A laparoscopic colon resection is a surgical procedure performed to treat a wide range of medical problems that affect the colon, which is the large intestine. Any laparoscopic surgery is a minimally invasive procedure that uses several smaller incisions instead of a large incision in order to accelerate healing. When a surgeon performs a colon resection, they may remove all of the colon or a portion of it. Patients should expect a total recovery time of about two months. Colon resection surgeries may also be called a large bowel resection or a colectomy.
Patients may undergo a laparoscopic colon resection for many different reasons, including colon cancer and Crohn's disease. It can also be used to treat a bowel obstruction, abscesses, and inflammatory bowel disease. Other patients who undergo this procedure suffer from an injury to the bowel, severe bleeding in the area, or volvulus, which occurs when the colon becomes twisted.
Some preparation is required before a laparoscopic colon resection. Patients may undergo medical tests, including imaging and blood tests. Smokers must try to quit beforehand to reduce the risk of complications. Blood thinners should be discontinued, usually two weeks prior to the operation. Patients must discuss all medications and supplements they take, including over-the-counter drugs.
Two weeks before the surgery, patients should strive to cleanse the digestive tract by consuming high fiber foods and drinking plenty of water. The doctor will instruct the patient to take laxatives and enemas a few days beforehand. Dietary restrictions are necessary on the day prior to a colon resection. Patients will likely be directed to consume only clear fluids for a period of time, and then to refrain from eating or drinking anything, including water for a certain amount of time.
A laparoscopic colon resection is performed under general anesthesia, so the patient will not be conscious. Three to five small incisions will be made in the lower abdomen, and a tiny camera and other surgical instruments are inserted. The surgeon will remove a portion of the colon and sew the ends together, or he may remove the entire colon. If the entire colon is removed, the patient will have a colostomy, which allows waste products to empty into an external bag.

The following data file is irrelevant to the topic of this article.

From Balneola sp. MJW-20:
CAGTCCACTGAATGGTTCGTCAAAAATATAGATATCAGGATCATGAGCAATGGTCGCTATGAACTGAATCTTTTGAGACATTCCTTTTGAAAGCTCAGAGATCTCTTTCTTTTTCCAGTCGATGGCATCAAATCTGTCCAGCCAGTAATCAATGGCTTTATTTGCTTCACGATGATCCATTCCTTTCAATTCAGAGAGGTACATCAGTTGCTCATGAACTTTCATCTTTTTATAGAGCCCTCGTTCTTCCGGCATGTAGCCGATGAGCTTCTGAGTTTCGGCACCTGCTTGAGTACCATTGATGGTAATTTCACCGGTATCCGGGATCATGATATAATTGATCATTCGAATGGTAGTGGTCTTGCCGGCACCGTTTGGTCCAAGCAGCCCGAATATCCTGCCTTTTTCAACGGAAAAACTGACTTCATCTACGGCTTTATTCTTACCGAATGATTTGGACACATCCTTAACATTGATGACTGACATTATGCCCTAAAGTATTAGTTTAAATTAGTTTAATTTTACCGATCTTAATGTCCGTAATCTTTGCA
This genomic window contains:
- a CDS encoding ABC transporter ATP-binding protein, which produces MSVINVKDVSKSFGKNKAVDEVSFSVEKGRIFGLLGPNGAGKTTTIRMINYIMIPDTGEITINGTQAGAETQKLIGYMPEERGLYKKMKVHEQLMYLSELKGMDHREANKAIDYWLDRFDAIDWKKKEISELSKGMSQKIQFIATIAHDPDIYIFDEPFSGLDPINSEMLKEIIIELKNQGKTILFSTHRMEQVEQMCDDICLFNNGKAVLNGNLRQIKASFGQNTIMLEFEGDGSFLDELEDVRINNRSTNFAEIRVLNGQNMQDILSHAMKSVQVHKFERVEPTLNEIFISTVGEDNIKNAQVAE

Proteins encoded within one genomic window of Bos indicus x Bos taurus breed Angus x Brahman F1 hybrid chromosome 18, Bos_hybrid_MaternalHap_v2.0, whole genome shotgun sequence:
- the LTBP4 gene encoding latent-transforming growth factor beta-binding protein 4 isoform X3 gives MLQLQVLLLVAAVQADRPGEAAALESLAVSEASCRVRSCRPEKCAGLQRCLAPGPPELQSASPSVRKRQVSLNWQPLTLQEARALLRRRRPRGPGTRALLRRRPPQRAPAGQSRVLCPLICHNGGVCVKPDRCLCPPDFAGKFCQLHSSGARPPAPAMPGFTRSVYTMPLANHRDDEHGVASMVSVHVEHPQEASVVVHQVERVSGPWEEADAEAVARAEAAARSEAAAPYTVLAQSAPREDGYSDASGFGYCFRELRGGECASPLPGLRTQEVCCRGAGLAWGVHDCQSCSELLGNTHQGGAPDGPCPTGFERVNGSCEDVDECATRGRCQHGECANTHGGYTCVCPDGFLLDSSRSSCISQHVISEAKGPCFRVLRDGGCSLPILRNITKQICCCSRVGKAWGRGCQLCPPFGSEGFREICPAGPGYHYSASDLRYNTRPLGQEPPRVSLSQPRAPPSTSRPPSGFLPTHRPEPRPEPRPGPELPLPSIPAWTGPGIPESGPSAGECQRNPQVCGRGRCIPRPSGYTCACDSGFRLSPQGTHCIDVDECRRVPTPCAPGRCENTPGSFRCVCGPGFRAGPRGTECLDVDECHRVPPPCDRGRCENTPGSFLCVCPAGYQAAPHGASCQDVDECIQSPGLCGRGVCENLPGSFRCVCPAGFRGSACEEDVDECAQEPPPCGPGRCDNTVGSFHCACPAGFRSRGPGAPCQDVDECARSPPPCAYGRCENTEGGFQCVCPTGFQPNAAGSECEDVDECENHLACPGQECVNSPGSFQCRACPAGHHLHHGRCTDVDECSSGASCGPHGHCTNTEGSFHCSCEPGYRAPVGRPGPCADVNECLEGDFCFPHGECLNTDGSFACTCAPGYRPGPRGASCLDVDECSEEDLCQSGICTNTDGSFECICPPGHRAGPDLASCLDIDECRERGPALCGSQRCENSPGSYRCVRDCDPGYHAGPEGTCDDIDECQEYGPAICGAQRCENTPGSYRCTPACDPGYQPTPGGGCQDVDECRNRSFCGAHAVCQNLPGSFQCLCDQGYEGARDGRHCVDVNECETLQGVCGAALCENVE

Patients should expect to remain in the hospital for three to five days after this type of laparoscopic surgery. Light activities, such as personal hygiene tasks and walking up the stairs may be resumed quickly. Patients must not drive if they are taking narcotic pain medications. Many people return to work within a few weeks of undergoing a laparoscopic colon resection. It may take six to eight weeks for a full recovery, after which most patients may resume heavy lifting and other strenuous physical activities.
Before having a laparoscopic colon resection, patients should discuss the potential risks with their doctors. These can include blood clots, bleeding, and infections. Sometimes, the scar tissue can obstruct the bowel. Infrequently, the stitches holding the colon together may fail, which requires additional treatment. Patients should contact their doctor as soon as possible if they experience a fever or drainage, warmth, or swelling around the incision site.